Friday, 22 November 2013

Kenn and the salmon

Performed at the banks of Dunbeath Water, the chamber opera Highland River, based on Neil Gunn’s novel of the same name, portrays the young boy Kenn’s relation to the river of his childhood. As a young boy, he prevails after a long struggle with a salmon and his parents use the fish to pay off the family’s debts with the local grocer. A few years later, his older brother Angus invites him to poach salmon further upstream, an illegal act that could lead to repercussions from the gamekeeper. As an adult, Kenn returns to the river of his childhood to reflect on his childhood memories and the sense of place and time these embody. The site-specific chamber opera Highland River touches upon themes of physical and spiritual growth and a deeply felt sense of place and time that Kenn’s childhood experiences of salmon, the river and the wider landscape conjure up. Performed in the open air, the voice of the baritone, clarinet, violin and cello will merge with the rushing of the river and the whisper of the wind.

The video beneath contains an extract from the opera from the first act. The young boy Kenn’s mood changes abruptly when he spots a salmon in the river. For a moment he is paralysed by fear of the gamekeeper, but soon his mind turns to killing the fish and finding a stone. His confidence soon grows as he throws stones at the salmon to disturb and catch it. The fish responds furiously and, in first instance, Kenn dashes back. In a moment of reflection, he considers how the salmon must have swum up the river. Kenn throws another stone at the fish and manages to pull it on the grass. Using the full weight of his body, Kenn eventually masters the fish and kills it. As the salmon dies, Kenn’s body comes to a rest and he looks in wonder at the hands with which he managed to land and kill the salmon.

Copyright text and music Petra Vergunst

Wednesday, 13 November 2013

Remembered feeling

Remembered feeling, a term used by visual artist Marian Leven, describes the feelings a place evokes in one’s memory. Pitcowdens, a composition for brass quintet, is about the feelings and imaginations a forest croft in the northeast of Scotland elicits for composer Petra Vergunst. For years she has visited the croft - as a destination of walks, to plant trees and to study and share its history. Though abandoned since the mid 20th century, the contours of the house, the byre, the fields and the well are still visible in the landscape. For centuries the farmer and his family and farmhands worked the land in daytime and played the fiddle and sang bothy ballads at night. Pitcowdens is based on one of those bothy ballads, The Dying Ploughboy. In this song, one of the farm workers feels his end is near and says farewell to his master and the land he used to work. In a way, he bid farewell to a way of life and working the land as farming retreated to the more fertile lower-lying grounds along the river Dee half a century ago. To express her remembered feelings and imaginations of the forest croft Petra Vergunst has taken the first four notes of this ballad – the sequence of the tonic, mediant, subdominant and dominant – as a motif to create a sense of longing, the rhythm of working the fields, and more lyrical passages that allude to the bothy ballad.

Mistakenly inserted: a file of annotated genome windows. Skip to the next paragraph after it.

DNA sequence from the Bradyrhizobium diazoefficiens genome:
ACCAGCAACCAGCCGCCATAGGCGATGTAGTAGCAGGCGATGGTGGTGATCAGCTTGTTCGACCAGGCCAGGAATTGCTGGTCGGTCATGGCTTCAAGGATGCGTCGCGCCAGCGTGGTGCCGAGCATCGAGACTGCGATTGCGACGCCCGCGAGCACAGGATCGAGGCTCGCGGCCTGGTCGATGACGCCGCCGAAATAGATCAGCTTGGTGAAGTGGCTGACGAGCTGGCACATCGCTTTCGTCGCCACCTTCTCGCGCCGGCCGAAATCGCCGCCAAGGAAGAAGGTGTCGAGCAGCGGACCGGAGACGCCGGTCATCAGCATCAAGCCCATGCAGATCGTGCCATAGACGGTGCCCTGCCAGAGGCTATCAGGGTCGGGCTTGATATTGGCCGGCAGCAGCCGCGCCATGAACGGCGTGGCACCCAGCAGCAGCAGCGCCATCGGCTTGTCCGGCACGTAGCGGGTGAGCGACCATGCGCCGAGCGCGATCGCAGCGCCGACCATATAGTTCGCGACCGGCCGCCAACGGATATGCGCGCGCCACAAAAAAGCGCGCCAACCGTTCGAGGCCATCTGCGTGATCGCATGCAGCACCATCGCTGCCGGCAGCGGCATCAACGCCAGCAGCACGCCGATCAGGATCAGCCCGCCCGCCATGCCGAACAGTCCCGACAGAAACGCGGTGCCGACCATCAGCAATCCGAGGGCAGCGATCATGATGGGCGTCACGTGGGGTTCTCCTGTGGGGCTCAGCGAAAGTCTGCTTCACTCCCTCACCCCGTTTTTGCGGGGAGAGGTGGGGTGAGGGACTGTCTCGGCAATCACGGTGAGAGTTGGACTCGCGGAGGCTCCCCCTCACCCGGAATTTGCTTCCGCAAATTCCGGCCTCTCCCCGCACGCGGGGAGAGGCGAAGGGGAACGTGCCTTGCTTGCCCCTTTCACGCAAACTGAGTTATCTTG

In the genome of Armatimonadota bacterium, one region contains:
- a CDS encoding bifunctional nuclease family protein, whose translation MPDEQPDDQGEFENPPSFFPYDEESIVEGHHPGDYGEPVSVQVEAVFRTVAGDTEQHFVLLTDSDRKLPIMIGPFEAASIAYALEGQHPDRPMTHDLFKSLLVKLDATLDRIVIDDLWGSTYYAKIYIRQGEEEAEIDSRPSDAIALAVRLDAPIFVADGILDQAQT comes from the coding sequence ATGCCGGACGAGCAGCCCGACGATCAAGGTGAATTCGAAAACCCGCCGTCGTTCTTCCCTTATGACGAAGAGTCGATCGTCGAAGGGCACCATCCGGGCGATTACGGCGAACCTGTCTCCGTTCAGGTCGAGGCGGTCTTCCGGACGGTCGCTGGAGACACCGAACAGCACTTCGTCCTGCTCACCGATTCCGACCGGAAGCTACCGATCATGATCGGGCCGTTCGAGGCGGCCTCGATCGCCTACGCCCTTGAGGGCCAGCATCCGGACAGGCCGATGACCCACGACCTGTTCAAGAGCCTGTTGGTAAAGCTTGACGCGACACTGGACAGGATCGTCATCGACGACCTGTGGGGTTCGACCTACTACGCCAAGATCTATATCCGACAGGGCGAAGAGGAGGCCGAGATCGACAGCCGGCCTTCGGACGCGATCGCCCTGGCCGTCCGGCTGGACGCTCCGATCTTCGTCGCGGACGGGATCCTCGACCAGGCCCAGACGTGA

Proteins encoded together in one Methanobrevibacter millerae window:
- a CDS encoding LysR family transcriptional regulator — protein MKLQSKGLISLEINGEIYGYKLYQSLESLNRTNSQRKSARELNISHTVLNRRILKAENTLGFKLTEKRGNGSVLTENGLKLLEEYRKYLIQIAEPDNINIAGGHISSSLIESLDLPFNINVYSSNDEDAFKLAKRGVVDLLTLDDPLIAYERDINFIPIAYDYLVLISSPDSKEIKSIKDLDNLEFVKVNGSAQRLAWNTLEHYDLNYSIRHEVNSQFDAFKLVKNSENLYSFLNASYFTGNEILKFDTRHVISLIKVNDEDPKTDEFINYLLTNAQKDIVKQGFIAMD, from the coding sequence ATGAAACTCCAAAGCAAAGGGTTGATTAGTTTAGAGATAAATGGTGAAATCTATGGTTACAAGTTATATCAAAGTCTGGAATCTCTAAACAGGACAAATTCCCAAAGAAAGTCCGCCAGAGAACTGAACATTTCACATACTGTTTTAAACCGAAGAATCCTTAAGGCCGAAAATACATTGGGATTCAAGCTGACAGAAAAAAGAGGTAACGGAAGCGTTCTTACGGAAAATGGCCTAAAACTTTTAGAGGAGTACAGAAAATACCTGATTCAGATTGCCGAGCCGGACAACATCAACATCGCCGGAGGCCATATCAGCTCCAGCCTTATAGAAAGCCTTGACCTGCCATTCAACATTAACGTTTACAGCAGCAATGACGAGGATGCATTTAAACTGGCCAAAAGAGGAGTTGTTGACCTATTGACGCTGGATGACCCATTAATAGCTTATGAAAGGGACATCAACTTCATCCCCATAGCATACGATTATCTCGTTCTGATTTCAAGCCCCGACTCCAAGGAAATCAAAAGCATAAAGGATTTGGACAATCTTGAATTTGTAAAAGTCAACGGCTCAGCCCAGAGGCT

Alongside her work as a freelance community musician, Petra Vergunst has studied music composition with Patric Standford at the Open College of the Arts. Inspired by theatre, performance art and poetry, her compositions often combine music with narrated or sung texts. To reinforce the narrative character of her music she likes to resemble musical utterances with spoken ones. Like thoughts, these utterances then develop organically and are arranged in the form of monologue or dialogue. A number of her compositions have been successful in competitions and were performed professionally. Three (for alto flute), inspired by Elizabeth Blackadder’s painting Still Life, January 1972, has been performed in Aberdeen Art Gallery by Richard Craig during sound 2013. Pitcowdens (in an arrangement for flute, oboe, bassoon, horn in F and cello) was shortlisted in a competition by the St. Andrews New Music Ensemble and subsequently played by the ensemble in a workshop led by Sally Beamish. Frozen River (flute, trumpet, cello) was played by The Red Note Ensemble during Noisy Nights in Edinburgh and Aberdeen.

Pitcowdens, in an arrangement for flute, oboe, horn in F, bassoon and cello, can be listened to here.

Copyright text and music Petra Vergunst